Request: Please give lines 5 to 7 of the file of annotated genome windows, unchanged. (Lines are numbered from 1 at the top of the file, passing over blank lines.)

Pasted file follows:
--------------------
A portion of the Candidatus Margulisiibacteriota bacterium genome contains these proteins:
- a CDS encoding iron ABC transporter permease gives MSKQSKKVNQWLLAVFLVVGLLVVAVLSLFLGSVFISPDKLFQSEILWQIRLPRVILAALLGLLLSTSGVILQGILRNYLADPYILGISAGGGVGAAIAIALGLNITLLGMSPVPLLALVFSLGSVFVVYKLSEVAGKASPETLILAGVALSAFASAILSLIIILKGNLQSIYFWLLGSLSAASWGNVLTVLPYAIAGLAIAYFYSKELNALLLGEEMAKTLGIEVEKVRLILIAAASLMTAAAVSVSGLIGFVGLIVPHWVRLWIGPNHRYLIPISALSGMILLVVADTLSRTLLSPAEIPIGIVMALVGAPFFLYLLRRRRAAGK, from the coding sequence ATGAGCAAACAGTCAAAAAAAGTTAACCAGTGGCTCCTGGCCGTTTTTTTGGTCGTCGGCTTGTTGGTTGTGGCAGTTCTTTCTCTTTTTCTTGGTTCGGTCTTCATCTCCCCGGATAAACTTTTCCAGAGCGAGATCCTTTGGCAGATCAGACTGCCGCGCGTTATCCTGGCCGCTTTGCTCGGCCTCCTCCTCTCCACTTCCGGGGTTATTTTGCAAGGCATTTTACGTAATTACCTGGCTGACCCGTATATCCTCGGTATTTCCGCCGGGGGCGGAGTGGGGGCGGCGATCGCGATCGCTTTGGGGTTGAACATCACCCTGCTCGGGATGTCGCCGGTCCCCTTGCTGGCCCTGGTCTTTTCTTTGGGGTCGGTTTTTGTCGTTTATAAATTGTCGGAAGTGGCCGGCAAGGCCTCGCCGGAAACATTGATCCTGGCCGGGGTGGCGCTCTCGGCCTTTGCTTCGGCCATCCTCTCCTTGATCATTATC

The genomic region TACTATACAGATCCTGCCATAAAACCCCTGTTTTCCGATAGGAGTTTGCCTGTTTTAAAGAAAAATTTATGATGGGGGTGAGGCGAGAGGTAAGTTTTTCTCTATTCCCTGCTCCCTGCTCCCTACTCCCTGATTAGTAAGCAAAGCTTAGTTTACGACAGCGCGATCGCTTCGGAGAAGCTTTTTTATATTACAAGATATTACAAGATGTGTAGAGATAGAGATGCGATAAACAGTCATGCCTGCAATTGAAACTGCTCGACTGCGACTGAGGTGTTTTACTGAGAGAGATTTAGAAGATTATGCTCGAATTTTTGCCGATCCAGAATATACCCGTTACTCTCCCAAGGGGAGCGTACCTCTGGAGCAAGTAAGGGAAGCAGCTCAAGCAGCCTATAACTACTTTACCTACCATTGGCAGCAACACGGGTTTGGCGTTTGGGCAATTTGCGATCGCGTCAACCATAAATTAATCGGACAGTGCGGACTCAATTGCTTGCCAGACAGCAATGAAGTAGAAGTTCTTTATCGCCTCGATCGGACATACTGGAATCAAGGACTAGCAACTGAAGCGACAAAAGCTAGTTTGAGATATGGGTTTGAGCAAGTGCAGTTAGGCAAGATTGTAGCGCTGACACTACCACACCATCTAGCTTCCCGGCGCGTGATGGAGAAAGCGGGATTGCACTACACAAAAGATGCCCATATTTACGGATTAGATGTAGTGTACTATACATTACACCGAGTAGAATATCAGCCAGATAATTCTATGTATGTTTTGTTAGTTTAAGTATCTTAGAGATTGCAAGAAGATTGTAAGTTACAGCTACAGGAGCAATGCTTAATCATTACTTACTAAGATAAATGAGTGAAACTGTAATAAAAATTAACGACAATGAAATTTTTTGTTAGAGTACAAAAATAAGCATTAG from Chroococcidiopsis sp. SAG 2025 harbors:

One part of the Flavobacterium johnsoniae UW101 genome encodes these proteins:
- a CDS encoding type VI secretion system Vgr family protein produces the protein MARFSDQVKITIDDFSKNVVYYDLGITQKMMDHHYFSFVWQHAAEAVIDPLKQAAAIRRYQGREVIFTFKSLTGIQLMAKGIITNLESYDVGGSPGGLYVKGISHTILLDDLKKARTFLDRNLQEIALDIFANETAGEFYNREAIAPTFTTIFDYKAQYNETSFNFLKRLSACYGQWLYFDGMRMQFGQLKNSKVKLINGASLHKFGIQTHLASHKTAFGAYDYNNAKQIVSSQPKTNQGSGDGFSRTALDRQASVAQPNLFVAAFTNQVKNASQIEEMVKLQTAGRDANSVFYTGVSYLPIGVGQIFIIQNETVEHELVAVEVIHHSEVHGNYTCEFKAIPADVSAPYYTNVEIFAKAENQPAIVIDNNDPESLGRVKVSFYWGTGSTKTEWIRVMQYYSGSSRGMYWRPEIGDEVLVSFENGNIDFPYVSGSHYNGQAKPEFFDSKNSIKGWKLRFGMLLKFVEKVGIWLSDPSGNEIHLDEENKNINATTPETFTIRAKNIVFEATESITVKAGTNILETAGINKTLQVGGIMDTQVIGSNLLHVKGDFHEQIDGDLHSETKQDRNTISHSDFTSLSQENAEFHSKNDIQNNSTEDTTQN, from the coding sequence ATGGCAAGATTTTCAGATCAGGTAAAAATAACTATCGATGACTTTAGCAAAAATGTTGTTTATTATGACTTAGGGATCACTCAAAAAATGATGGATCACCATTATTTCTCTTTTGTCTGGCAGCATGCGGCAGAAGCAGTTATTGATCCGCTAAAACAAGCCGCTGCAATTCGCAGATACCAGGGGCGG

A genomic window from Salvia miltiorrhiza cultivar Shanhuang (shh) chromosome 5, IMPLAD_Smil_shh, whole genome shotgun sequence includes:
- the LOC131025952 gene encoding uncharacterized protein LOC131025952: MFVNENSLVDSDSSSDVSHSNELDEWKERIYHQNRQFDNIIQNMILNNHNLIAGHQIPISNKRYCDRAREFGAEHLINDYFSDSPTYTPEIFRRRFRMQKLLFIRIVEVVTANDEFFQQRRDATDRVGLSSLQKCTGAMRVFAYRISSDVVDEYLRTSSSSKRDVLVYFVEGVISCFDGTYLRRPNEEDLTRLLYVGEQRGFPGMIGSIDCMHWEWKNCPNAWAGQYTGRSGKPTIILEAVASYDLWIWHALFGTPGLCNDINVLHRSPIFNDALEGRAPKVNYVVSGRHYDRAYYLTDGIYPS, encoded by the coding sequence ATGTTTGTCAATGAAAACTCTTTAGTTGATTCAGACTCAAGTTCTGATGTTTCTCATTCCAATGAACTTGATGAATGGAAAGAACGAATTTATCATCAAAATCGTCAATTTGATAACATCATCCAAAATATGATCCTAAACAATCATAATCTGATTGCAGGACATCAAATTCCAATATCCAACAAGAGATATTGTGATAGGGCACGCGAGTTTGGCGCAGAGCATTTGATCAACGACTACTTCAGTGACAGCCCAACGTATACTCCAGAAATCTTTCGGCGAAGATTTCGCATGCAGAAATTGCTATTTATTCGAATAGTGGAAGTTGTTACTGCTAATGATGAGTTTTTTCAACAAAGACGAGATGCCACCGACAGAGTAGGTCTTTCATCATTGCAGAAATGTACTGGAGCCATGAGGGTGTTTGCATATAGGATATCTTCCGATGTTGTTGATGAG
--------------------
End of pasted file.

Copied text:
- a CDS encoding type VI secretion system Vgr family protein produces the protein MARFSDQVKITIDDFSKNVVYYDLGITQKMMDHHYFSFVWQHAAEAVIDPLKQAAAIRRYQGREVIFTFKSLTGIQLMAKGIITNLESYDVGGSPGGLYVKGISHTILLDDLKKARTFLDRNLQEIALDIFANETAGEFYNREAIAPTFTTIFDYKAQYNETSFNFLKRLSACYGQWLYFDGMRMQFGQLKNSKVKLINGASLHKFGIQTHLASHKTAFGAYDYNNAKQIVSSQPKTNQGSGDGFSRTALDRQASVAQPNLFVAAFTNQVKNASQIEEMVKLQTAGRDANSVFYTGVSYLPIGVGQIFIIQNETVEHELVAVEVIHHSEVHGNYTCEFKAIPADVSAPYYTNVEIFAKAENQPAIVIDNNDPESLGRVKVSFYWGTGSTKTEWIRVMQYYSGSSRGMYWRPEIGDEVLVSFENGNIDFPYVSGSHYNGQAKPEFFDSKNSIKGWKLRFGMLLKFVEKVGIWLSDPSGNEIHLDEENKNINATTPETFTIRAKNIVFEATESITVKAGTNILETAGINKTLQVGGIMDTQVIGSNLLHVKGDFHEQIDGDLHSETKQDRNTISHSDFTSLSQENAEFHSKNDIQNNSTEDTTQN, from the coding sequence ATGGCAAGATTTTCAGATCAGGTAAAAATAACTATCGATGACTTTAGCAAAAATGTTGTTTATTATGACTTAGGGATCACTCAAAAAATGATGGATCACCATTATTTCTCTTTTGTCTGGCAGCATGCGGCAGAAGCAGTTATTGATCCGCTAAAACAAGCCGCTGCAATTCGCAGATACCAGGGGCGG

A genomic window from Salvia miltiorrhiza cultivar Shanhuang (shh) chromosome 5, IMPLAD_Smil_shh, whole genome shotgun sequence includes:
- the LOC131025952 gene encoding uncharacterized protein LOC131025952: MFVNENSLVDSDSSSDVSHSNELDEWKERIYHQNRQFDNIIQNMILNNHNLIAGHQIPISNKRYCDRAREFGAEHLINDYFSDSPTYTPEIFRRRFRMQKLLFIRIVEVVTANDEFFQQRRDATDRVGLSSLQKCTGAMRVFAYRISSDVVDEYLRTSSSSKRDVLVYFVEGVISCFDGTYLRRPNEEDLTRLLYVGEQRGFPGMIGSIDCMHWEWKNCPNAWAGQYTGRSGKPTIILEAVASYDLWIWHALFGTPGLCNDINVLHRSPIFNDALEGRAPKVNYVVSGRHYDRAYYLTDGIYPS, encoded by the coding sequence ATGTTTGTCAATGAAAACTCTTTAGTTGATTCAGACTCAAGTTCTGATGTTTCTCATTCCAATGAACTTGATGAATGGAAAGAACGAATTTATCATCAAAATCGTCAATTTGATAACATCATCCAAAATATGATCCTAAACAATCATAATCTGATTGCAGGACATCAAATTCCAATATCCAACAAGAGATATTGTGATAGGGCACGCGAGTTTGGCGCAGAGCATTTGATCAACGACTACTTCAGTGACAGCCCAACGTATACTCCAGAAATCTTTCGGCGAAGATTTCGCATGCAGAAATTGCTATTTATTCGAATAGTGGAAGTTGTTACTGCTAATGATGAGTTTTTTCAACAAAGACGAGATGCCACCGACAGAGTAGGTCTTTCATCATTGCAGAAATGTACTGGAGCCATGAGGGTGTTTGCATATAGGATATCTTCCGATGTTGTTGATGAG